Nicaragua's opposition called a 24-hour strike on Thursday, due to start the next day, in protest against President Daniel Ortega and to demand the release of "political prisoners."
The strike is due to begin at midnight on Thursday, the Civil Alliance for Justice and Democracy, made up of students, businesses and civil service groups, said in a statement.
The opposition is demanding dialogue with Ortega's government after months of turmoil that left more than 300 people dead, according to rights groups.
It called on supporters to "join this national effort from your homes."
"Nicaragua needs an urgent and peaceful solution through dialogue," said the opposition.
"We need to live in security, without kidnappings, without political prisoners, without persecution and without the stigmatization of those who think differently."
Last week, Ortega expelled the United Nations human rights mission after it published a report criticizing the "climate of fear" in the Central American country, one of the poorest in the region.
The UN denounced a wide range of serious violations, including disproportionate use of force by police, which in some cases resulted in extrajudicial killings, enforced disappearances, arbitrary detention and torture.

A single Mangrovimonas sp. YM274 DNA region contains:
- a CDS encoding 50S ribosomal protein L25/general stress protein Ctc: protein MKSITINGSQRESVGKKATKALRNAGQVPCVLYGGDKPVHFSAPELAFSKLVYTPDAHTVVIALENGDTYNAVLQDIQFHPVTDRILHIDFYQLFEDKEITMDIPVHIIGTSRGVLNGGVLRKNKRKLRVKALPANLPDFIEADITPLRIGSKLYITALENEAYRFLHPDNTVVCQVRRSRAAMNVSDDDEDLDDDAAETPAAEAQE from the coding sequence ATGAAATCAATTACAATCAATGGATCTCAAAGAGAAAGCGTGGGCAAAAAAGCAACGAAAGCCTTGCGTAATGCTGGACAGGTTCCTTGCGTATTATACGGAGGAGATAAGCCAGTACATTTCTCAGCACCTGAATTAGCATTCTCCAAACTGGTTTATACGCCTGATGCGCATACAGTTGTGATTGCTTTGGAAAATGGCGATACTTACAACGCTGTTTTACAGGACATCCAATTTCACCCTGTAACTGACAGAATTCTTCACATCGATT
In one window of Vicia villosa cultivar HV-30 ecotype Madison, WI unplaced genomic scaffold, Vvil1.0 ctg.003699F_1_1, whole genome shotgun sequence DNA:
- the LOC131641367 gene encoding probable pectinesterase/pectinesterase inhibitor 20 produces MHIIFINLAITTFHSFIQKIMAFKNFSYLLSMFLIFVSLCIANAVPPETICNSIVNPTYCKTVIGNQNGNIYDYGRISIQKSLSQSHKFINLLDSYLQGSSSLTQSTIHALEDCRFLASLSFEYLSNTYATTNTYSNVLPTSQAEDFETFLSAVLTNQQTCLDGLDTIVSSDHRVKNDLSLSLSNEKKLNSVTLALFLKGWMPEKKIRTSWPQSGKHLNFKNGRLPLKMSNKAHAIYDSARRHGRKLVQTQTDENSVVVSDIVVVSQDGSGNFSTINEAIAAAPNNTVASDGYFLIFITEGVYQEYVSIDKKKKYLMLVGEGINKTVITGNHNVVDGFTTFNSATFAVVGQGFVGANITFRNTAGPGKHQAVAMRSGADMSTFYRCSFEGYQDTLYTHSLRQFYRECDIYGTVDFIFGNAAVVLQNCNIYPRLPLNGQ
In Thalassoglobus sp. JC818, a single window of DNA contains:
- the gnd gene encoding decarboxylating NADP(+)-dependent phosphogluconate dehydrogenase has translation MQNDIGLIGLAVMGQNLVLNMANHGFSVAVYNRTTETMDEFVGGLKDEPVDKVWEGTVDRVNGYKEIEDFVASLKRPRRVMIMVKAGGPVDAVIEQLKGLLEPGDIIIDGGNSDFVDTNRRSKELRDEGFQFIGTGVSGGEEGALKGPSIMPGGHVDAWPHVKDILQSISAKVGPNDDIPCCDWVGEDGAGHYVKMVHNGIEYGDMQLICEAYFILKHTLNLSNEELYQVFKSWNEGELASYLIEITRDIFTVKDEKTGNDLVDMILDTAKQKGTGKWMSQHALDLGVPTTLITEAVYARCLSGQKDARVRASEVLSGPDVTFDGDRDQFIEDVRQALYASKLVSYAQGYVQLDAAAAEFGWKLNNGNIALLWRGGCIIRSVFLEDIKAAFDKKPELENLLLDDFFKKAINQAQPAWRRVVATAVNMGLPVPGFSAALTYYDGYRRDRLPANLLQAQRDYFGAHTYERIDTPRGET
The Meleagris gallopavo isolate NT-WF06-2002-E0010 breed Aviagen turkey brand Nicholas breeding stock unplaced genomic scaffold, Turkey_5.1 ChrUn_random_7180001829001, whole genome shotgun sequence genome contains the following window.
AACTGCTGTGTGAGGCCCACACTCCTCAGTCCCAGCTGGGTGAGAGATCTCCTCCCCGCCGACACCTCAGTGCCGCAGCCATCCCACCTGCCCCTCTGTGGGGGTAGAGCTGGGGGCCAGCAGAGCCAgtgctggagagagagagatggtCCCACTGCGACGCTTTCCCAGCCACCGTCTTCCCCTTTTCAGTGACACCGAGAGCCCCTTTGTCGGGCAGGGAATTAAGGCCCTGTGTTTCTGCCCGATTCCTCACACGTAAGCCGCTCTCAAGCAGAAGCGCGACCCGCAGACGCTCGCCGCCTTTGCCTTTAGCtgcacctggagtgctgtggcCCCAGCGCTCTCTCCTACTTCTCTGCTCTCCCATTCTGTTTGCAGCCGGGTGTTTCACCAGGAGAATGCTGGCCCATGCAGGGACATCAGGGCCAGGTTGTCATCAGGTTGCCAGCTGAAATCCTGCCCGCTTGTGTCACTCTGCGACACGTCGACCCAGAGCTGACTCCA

Ortega, a former guerrilla leader who has been in power for the last 11 years, refuted the claims and described the UN as "an instrument of the policies of terror, lies and infamy."
In addition to the dead and 2,000 people injured in clashes between anti-government protesters and regime forces back by paramilitaries, more than 300 Nicaraguans have been charged with crimes for taking part in the protests, of which 85 are accused of terrorism.
Two Alliance leaders, Medardo Mairena and Edwin Carcache, are amongst those to have been charged.
The opposition says "dialogue is the only path" to overcome the current political crisis.
Nicaragua's descent into chaos was triggered on April 18 when relatively small protests against now-scrapped social security reforms were met with a government crackdown, backed by armed paramilitaries.
Catholic church-brokered peace talks broke down in June after Ortega rejected a key opposition demand to step down and bring forward presidential elections.
Opposition supporters claimed the last strike in mid-July was 90 percent respected, although government media said businesses had remained open in several trade zones.